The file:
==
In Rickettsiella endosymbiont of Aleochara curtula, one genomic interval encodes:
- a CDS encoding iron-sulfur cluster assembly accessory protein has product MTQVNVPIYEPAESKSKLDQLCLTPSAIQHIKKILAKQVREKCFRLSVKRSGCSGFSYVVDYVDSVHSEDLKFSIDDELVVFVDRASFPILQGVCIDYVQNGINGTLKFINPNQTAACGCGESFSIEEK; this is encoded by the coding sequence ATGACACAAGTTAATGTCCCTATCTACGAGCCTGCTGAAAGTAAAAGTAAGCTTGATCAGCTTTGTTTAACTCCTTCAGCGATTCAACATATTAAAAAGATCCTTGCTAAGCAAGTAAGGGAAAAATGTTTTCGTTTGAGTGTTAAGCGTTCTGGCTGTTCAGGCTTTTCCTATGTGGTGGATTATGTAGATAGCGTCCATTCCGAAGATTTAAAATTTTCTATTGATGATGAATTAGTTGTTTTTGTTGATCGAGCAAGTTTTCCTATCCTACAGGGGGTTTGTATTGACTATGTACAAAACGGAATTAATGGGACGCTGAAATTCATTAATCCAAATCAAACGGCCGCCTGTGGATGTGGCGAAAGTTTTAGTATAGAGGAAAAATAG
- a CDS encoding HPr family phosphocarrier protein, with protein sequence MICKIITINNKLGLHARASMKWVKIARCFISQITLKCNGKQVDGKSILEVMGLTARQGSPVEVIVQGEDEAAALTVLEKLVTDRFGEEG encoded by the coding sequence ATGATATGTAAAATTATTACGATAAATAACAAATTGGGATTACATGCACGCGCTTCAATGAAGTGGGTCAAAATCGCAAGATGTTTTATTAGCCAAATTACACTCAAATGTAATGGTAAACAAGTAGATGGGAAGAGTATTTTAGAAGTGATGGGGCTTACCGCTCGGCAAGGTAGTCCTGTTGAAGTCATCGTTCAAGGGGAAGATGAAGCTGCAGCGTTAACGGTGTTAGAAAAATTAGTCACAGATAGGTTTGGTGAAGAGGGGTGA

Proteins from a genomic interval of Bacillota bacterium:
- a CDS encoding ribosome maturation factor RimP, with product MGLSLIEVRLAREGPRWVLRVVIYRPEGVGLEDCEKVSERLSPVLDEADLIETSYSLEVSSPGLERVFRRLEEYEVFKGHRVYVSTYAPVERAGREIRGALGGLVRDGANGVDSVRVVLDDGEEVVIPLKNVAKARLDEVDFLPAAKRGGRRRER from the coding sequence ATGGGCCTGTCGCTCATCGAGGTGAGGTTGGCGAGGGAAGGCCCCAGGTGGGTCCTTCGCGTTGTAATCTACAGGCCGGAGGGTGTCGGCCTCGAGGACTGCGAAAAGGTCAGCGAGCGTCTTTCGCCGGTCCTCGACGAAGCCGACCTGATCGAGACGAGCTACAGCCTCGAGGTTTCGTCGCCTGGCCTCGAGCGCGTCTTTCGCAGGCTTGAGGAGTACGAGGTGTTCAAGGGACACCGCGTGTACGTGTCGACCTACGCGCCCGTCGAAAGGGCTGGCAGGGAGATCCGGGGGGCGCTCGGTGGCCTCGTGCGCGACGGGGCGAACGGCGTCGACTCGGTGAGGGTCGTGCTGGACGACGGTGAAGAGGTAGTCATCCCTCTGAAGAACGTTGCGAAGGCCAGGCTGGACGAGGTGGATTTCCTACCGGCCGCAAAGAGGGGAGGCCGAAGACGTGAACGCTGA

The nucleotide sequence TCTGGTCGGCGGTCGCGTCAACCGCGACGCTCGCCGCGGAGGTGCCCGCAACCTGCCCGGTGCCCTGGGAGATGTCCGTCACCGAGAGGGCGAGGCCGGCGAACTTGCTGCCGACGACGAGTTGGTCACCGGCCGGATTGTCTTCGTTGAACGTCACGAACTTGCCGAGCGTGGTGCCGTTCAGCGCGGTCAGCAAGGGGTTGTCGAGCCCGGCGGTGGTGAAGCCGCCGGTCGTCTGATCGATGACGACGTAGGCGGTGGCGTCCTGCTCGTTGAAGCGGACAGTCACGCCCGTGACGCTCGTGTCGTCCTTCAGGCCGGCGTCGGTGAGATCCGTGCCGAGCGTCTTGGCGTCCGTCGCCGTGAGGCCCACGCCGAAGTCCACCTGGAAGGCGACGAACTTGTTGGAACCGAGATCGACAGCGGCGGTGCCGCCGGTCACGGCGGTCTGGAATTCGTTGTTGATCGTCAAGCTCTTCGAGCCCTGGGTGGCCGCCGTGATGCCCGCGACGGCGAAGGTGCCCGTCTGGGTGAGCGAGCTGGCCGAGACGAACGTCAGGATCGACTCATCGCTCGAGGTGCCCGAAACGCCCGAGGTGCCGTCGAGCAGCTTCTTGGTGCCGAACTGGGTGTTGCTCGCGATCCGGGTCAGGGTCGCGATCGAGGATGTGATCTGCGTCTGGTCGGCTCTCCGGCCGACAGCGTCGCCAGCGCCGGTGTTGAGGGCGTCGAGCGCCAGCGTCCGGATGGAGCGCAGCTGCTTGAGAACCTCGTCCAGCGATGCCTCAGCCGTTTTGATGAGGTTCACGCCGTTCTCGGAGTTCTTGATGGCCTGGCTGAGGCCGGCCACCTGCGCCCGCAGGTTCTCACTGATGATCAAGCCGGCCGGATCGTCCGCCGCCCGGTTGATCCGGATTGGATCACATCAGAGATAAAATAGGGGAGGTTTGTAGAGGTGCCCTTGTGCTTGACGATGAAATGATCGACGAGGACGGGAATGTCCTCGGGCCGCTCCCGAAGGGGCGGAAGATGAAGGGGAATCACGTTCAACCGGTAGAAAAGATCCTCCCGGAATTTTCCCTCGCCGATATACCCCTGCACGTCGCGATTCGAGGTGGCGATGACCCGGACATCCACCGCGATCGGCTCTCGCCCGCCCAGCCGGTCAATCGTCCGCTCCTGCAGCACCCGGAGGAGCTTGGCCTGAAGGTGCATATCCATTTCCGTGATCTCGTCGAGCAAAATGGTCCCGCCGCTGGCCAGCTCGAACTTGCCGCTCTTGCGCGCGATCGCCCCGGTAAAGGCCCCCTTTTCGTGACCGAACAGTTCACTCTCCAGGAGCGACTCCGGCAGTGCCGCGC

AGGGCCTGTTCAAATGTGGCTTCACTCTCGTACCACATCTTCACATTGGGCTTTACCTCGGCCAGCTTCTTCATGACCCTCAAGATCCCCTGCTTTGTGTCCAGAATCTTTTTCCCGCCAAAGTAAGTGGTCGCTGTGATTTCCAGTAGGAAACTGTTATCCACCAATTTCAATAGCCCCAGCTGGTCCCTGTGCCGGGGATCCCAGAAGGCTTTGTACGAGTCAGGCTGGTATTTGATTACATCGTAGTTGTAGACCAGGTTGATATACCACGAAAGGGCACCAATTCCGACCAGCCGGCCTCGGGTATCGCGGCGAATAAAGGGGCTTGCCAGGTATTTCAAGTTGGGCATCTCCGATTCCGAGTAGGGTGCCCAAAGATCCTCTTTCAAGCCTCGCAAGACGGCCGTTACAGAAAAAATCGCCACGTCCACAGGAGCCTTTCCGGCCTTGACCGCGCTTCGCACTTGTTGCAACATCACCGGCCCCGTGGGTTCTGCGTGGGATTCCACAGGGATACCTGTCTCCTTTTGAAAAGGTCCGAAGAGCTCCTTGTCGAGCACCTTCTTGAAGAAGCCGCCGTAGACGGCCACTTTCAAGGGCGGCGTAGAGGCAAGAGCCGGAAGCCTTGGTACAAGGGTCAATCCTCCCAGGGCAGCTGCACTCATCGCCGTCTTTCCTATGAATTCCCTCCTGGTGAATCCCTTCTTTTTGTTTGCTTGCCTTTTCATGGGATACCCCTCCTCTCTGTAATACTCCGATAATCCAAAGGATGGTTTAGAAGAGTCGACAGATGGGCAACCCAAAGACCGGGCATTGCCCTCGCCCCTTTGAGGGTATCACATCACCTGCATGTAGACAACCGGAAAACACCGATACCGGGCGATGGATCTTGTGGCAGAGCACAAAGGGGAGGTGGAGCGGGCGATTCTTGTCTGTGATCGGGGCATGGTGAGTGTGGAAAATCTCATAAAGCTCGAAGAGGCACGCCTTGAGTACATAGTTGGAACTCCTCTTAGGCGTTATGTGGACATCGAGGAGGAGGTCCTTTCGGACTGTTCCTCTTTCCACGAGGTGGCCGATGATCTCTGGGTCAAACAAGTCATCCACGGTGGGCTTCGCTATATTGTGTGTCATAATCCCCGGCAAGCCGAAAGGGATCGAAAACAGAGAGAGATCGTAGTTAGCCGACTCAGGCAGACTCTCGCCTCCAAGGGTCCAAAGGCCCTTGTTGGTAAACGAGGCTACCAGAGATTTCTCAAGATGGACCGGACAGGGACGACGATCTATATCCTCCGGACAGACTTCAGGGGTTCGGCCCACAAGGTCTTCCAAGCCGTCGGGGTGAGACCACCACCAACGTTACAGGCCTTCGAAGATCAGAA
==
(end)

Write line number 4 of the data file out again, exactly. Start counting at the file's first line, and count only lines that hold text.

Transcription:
Proteins from a genomic interval of Bacillota bacterium: